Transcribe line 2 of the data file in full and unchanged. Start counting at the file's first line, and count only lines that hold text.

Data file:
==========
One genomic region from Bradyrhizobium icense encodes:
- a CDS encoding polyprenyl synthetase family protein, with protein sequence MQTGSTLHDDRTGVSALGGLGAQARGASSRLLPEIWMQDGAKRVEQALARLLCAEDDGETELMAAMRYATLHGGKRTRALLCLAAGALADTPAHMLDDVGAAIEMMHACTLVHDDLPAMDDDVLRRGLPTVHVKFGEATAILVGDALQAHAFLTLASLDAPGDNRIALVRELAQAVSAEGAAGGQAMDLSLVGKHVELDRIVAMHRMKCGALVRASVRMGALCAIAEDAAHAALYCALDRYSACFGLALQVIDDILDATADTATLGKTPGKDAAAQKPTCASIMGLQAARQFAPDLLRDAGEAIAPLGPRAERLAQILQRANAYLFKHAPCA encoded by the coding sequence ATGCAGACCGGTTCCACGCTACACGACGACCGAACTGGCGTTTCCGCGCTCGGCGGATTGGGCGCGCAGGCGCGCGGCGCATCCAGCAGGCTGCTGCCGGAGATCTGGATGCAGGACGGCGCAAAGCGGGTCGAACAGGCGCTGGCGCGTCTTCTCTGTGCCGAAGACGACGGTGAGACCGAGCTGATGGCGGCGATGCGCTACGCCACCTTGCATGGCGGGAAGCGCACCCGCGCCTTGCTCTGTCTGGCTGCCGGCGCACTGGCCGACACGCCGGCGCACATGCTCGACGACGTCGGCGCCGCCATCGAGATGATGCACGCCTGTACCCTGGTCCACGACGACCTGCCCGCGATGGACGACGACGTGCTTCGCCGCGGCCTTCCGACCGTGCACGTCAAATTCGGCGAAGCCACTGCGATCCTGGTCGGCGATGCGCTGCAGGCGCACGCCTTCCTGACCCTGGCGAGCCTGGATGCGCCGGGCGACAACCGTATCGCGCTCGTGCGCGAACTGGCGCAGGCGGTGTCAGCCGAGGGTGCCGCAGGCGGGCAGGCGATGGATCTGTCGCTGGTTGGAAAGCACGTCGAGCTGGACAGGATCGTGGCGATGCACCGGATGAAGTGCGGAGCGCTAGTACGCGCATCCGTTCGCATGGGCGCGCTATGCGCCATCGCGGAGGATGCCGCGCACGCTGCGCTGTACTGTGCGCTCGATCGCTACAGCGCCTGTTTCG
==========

- a CDS encoding polyprenyl synthetase family protein, with protein sequence MQTGSTLHDDRTGVSALGGLGAQARGASSRLLPEIWMQDGAKRVEQALARLLCAEDDGETELMAAMRYATLHGGKRTRALLCLAAGALADTPAHMLDDVGAAIEMMHACTLVHDDLPAMDDDVLRRGLPTVHVKFGEATAILVGDALQAHAFLTLASLDAPGDNRIALVRELAQAVSAEGAAGGQAMDLSLVGKHVELDRIVAMHRMKCGALVRASVRMGALCAIAEDAAHAALYCALDRYSACFGLALQVIDDILDATADTATLGKTPGKDAAAQKPTCASIMGLQAARQFAPDLLRDAGEAIAPLGPRAERLAQILQRANAYLFKHAPCA encoded by the coding sequence ATGCAGACCGGTTCCACGCTACACGACGACCGAACTGGCGTTTCCGCGCTCGGCGGATTGGGCGCGCAGGCGCGCGGCGCATCCAGCAGGCTGCTGCCGGAGATCTGGATGCAGGACGGCGCAAAGCGGGTCGAACAGGCGCTGGCGCGTCTTCTCTGTGCCGAAGACGACGGTGAGACCGAGCTGATGGCGGCGATGCGCTACGCCACCTTGCATGGCGGGAAGCGCACCCGCGCCTTGCTCTGTCTGGCTGCCGGCGCACTGGCCGACACGCCGGCGCACATGCTCGACGACGTCGGCGCCGCCATCGAGATGATGCACGCCTGTACCCTGGTCCACGACGACCTGCCCGCGATGGACGACGACGTGCTTCGCCGCGGCCTTCCGACCGTGCACGTCAAATTCGGCGAAGCCACTGCGATCCTGGTCGGCGATGCGCTGCAGGCGCACGCCTTCCTGACCCTGGCGAGCCTGGATGCGCCGGGCGACAACCGTATCGCGCTCGTGCGCGAACTGGCGCAGGCGGTGTCAGCCGAGGGTGCCGCAGGCGGGCAGGCGATGGATCTGTCGCTGGTTGGAAAGCACGTCGAGCTGGACAGGATCGTGGCGATGCACCGGATGAAGTGCGGAGCGCTAGTACGCGCATCCGTTCGCATGGGCGCGCTATGCGCCATCGCGGAGGATGCCGCGCACGCTGCGCTGTACTGTGCGCTCGATCGCTACAGCGCCTGTTTCG